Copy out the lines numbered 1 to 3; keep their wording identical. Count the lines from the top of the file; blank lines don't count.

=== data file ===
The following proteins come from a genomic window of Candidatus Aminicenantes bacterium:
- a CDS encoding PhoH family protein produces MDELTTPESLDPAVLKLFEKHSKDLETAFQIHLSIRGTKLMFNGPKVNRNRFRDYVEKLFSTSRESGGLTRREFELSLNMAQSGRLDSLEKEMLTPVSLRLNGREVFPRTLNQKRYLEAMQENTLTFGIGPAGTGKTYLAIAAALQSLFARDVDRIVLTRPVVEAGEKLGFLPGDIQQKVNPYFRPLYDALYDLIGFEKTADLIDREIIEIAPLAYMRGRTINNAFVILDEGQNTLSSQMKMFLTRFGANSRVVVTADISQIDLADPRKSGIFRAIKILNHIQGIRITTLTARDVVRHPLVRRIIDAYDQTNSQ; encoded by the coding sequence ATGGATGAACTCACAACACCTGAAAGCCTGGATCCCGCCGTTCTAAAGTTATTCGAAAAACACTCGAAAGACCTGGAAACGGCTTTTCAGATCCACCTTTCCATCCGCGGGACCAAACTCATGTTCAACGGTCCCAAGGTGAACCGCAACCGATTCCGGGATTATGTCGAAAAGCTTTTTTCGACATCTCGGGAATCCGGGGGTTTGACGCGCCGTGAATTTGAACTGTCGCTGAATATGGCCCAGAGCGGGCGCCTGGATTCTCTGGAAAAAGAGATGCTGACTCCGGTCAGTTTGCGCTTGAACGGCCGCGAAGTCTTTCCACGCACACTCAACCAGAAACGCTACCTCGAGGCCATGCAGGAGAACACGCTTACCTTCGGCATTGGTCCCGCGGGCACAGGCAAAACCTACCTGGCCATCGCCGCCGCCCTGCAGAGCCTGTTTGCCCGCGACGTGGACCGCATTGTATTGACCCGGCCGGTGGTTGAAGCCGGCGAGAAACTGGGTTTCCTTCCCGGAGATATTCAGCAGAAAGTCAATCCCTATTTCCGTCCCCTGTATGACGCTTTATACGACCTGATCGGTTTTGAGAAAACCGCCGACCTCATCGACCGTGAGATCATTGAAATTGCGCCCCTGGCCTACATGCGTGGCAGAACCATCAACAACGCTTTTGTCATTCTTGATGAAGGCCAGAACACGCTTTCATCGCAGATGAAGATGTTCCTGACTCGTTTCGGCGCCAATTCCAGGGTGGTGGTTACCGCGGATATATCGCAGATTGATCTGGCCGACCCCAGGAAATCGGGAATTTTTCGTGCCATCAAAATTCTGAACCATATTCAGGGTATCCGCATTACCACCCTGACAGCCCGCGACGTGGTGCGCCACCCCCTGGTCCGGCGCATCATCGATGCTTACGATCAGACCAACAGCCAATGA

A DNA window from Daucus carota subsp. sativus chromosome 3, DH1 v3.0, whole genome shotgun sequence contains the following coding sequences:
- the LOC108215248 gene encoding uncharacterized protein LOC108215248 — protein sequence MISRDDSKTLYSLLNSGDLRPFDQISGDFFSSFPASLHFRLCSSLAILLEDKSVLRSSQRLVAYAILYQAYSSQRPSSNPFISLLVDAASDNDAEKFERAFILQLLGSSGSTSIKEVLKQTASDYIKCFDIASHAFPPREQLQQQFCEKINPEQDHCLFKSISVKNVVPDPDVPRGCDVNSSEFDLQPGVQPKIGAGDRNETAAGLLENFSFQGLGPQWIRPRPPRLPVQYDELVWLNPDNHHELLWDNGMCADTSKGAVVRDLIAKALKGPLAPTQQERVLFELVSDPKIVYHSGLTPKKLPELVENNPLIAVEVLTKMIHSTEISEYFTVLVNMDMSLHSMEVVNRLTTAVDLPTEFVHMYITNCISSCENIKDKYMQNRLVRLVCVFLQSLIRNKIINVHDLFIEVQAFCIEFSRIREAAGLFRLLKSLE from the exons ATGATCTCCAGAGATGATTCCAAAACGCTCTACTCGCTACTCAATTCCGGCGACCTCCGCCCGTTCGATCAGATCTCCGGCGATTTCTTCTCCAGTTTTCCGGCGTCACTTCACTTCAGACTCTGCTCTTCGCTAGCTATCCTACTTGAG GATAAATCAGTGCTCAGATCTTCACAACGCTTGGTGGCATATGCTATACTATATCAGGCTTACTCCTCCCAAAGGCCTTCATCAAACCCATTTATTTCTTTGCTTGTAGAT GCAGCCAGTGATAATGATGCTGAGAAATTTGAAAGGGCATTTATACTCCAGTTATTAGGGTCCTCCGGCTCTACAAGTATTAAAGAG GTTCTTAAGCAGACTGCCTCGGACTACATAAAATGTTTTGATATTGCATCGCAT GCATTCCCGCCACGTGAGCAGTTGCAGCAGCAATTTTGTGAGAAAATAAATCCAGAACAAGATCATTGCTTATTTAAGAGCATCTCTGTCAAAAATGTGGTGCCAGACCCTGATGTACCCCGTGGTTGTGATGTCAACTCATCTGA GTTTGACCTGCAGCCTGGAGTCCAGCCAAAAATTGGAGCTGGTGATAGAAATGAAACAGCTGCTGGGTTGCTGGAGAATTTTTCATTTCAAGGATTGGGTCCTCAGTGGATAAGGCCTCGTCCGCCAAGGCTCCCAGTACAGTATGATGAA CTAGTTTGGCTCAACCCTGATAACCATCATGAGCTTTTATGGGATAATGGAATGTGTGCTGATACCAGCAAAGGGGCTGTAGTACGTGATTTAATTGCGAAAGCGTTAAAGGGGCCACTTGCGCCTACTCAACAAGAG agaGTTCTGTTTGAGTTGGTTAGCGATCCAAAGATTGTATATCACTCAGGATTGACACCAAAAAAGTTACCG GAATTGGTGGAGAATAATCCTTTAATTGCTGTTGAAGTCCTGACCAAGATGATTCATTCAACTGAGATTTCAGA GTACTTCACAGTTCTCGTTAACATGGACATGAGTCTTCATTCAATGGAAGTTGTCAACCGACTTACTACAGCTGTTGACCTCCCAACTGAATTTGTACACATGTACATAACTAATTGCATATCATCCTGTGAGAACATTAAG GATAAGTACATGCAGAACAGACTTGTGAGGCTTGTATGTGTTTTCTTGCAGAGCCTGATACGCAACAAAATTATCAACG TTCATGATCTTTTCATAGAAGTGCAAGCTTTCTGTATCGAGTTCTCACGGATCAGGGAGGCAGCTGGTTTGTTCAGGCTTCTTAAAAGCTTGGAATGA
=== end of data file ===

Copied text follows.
The following proteins come from a genomic window of Candidatus Aminicenantes bacterium:
- a CDS encoding PhoH family protein produces MDELTTPESLDPAVLKLFEKHSKDLETAFQIHLSIRGTKLMFNGPKVNRNRFRDYVEKLFSTSRESGGLTRREFELSLNMAQSGRLDSLEKEMLTPVSLRLNGREVFPRTLNQKRYLEAMQENTLTFGIGPAGTGKTYLAIAAALQSLFARDVDRIVLTRPVVEAGEKLGFLPGDIQQKVNPYFRPLYDALYDLIGFEKTADLIDREIIEIAPLAYMRGRTINNAFVILDEGQNTLSSQMKMFLTRFGANSRVVVTADISQIDLADPRKSGIFRAIKILNHIQGIRITTLTARDVVRHPLVRRIIDAYDQTNSQ; encoded by the coding sequence ATGGATGAACTCACAACACCTGAAAGCCTGGATCCCGCCGTTCTAAAGTTATTCGAAAAACACTCGAAAGACCTGGAAACGGCTTTTCAGATCCACCTTTCCATCCGCGGGACCAAACTCATGTTCAACGGTCCCAAGGTGAACCGCAACCGATTCCGGGATTATGTCGAAAAGCTTTTTTCGACATCTCGGGAATCCGGGGGTTTGACGCGCCGTGAATTTGAACTGTCGCTGAATATGGCCCAGAGCGGGCGCCTGGATTCTCTGGAAAAAGAGATGCTGACTCCGGTCAGTTTGCGCTTGAACGGCCGCGAAGTCTTTCCACGCACACTCAACCAGAAACGCTACCTCGAGGCCATGCAGGAGAACACGCTTACCTTCGGCATTGGTCCCGCGGGCACAGGCAAAACCTACCTGGCCATCGCCGCCGCCCTGCAGAGCCTGTTTGCCCGCGACGTGGACCGCATTGTATTGACCCGGCCGGTGGTTGAAGCCGGCGAGAAACTGGGTTTCCTTCCCGGAGATATTCAGCAGAAAGTCAATCCCTATTTCCGTCCCCTGTATGACGCTTTATACGACCTGATCGGTTTTGAGAAAACCGCCGACCTCATCGACCGTGAGATCATTGAAATTGCGCCCCTGGCCTACATGCGTGGCAGAACCATCAACAACGCTTTTGTCATTCTTGATGAAGGCCAGAACACGCTTTCATCGCAGATGAAGATGTTCCTGACTCGTTTCGGCGCCAATTCCAGGGTGGTGGTTACCGCGGATATATCGCAGATTGATCTGGCCGACCCCAGGAAATCGGGAATTTTTCGTGCCATCAAAATTCTGAACCATATTCAGGGTATCCGCATTACCACCCTGACAGCCCGCGACGTGGTGCGCCACCCCCTGGTCCGGCGCATCATCGATGCTTACGATCAGACCAACAGCCAATGA

A DNA window from Daucus carota subsp. sativus chromosome 3, DH1 v3.0, whole genome shotgun sequence contains the following coding sequences: